Taxpayers who don’t have casualty or theft losses are subsidizing those who do because casualty and theft losses are tax deductible.

Taxpayers who don’t pay someone to prepare their taxes are subsidizing those who do because tax preparation fees are deductible.

Taxpayers without dependents are subsidizing those with dependents because each dependent is worth a tax deduction of $4,050.

Taxpayers who are wealthy are subsidizing those who aren’t because certain deductions, exemptions, and credits are phased out once one’s income reaches a certain level.

I think my point is clear.

So, do tax deductions violate the libertarian non-aggression principle?

The non-aggression principle is the sine qua non of libertarianism. As explained by libertarianism’s greatest theorist, Murray Rothbard:

The fundamental axiom of libertarian theory is that no one may threaten or commit violence (“aggress”) against another man’s person or property. Violence may be employed only against the man who commits such violence; that is, only defensively against the aggressive violence of another. In short, no violence may be employed against a non-aggressor. Here is the fundamental rule from which can be deduced the entire corpus of libertarian theory.

Taxation is theft. It is theft on a grand scale. Again, I refer to Murray Rothbard:

All other persons and groups in society (except for acknowledged and sporadic criminals such as thieves and bank robbers) obtain their income voluntarily: either by selling goods and services to the consuming public, or by voluntary gift (e.g., membership in a club or association, bequest, or inheritance). Only the State obtains its revenue by coercion, by threatening dire penalties should the income not be forthcoming. That coercion is known as “taxation,” although in less regularized epochs it was often known as “tribute.” Taxation is theft, purely and simply even though it is theft on a grand and colossal scale which no acknowledged criminals could hope to match. It is a compulsory seizure of the property of the State’s inhabitants, or subjects.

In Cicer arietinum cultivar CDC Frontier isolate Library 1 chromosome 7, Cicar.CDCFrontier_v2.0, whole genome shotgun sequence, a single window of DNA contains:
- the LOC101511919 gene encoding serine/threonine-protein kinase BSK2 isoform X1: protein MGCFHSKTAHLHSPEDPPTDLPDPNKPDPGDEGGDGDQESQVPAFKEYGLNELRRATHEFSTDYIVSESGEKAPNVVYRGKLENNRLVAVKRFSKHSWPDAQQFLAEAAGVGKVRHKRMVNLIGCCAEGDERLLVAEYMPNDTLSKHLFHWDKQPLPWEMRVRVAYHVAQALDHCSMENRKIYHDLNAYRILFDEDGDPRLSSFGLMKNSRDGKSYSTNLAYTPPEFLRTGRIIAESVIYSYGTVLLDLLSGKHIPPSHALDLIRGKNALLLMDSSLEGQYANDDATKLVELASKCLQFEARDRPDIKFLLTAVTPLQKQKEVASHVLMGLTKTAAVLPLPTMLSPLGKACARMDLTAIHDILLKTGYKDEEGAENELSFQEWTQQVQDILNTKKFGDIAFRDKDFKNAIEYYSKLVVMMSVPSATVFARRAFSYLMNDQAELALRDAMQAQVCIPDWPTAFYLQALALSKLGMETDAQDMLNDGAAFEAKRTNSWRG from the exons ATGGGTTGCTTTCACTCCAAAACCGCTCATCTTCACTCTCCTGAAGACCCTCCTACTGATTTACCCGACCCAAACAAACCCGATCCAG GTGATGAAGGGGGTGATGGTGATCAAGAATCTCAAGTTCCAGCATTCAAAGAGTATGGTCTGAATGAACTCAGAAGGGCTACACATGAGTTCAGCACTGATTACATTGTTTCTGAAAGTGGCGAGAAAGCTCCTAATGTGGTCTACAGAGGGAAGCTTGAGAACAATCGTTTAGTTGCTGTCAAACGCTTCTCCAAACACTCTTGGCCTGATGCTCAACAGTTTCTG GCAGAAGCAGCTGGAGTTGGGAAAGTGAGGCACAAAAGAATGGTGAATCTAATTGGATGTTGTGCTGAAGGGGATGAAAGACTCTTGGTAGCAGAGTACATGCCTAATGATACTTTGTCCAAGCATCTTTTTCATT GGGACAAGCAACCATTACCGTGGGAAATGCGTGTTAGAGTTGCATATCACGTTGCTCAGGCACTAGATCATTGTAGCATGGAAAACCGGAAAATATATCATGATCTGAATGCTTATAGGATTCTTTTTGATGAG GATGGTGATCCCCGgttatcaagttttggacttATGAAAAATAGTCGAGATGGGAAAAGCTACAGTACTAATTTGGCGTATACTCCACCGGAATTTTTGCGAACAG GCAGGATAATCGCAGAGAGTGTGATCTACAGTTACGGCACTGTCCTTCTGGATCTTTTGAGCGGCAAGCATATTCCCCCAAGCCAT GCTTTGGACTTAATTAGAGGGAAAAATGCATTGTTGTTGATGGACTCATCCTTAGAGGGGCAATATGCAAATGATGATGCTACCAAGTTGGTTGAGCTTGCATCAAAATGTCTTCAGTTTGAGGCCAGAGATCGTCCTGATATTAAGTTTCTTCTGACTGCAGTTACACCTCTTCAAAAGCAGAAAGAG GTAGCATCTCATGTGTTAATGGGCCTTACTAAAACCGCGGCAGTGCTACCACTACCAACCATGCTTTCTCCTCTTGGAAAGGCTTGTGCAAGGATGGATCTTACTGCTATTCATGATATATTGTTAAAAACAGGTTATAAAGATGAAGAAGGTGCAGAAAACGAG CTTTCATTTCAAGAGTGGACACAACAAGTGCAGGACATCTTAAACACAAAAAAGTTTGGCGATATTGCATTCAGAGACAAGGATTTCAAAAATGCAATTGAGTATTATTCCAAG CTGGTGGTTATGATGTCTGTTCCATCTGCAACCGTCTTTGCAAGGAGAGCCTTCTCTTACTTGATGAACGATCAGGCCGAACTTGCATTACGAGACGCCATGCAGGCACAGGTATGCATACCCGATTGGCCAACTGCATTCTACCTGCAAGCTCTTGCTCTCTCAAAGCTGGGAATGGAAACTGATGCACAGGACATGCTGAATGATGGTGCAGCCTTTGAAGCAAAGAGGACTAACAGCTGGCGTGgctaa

The U.S. government is the greatest violator of the non-aggression principle. It loots Americans to enrich its army of bureaucrats, redistribute wealth, send its military to bomb, maim, and kill foreigners, and otherwise squander American’s money on things not authorized by the Constitution.

Just last month, the federal government spent a whopping $428,894,000,000, according to the latest Monthly Treasury Statement. This is the most the government has ever spent in any month in its history. And where did the government get the money? Americans were looted for $338,660,000,000 in taxes. But even after taking in all of that money, the government still ran a deficit for the month of $90,233,000,000. And Republicans claim to be fiscal conservatives?

Tax deductions—and their cousins tax exemptions, tax breaks, tax loopholes, tax shelters, and tax credits (as long as they are not War, Empire, and the M... Laurence M. Vance Best Price: $16.00 Buy New $20.45 (as of 02:28 EDT - Details) refundable)—are not subsidies, and they couldn’t possibly violate the non-aggression principle. If the federal government violates the non-aggression principle when it takes hundreds of billions of dollars from Americans, then some Americans being able to check a box or write a number on a form to keep some of their money out of the hands of Uncle Sam merely limits the extent of the government’s aggression. No one pays more because someone else pays less.

It doesn’t matter the amount of the tax deduction, what it is for, whom it benefits, or why it was instituted—the result is the same: Government takes less of Americans’ money to fund its bureaucrats, agencies, departments, bureaus, military adventures, global empire, corporate welfare, subsidies, welfare programs, income redistribution schemes, and myriad of wasteful, inefficient, and unconstitutional programs that shouldn’t exist. Because the income tax isn’t likely to be eliminated or tax rates substantially reduced, Americans need all the tax deductions they can get.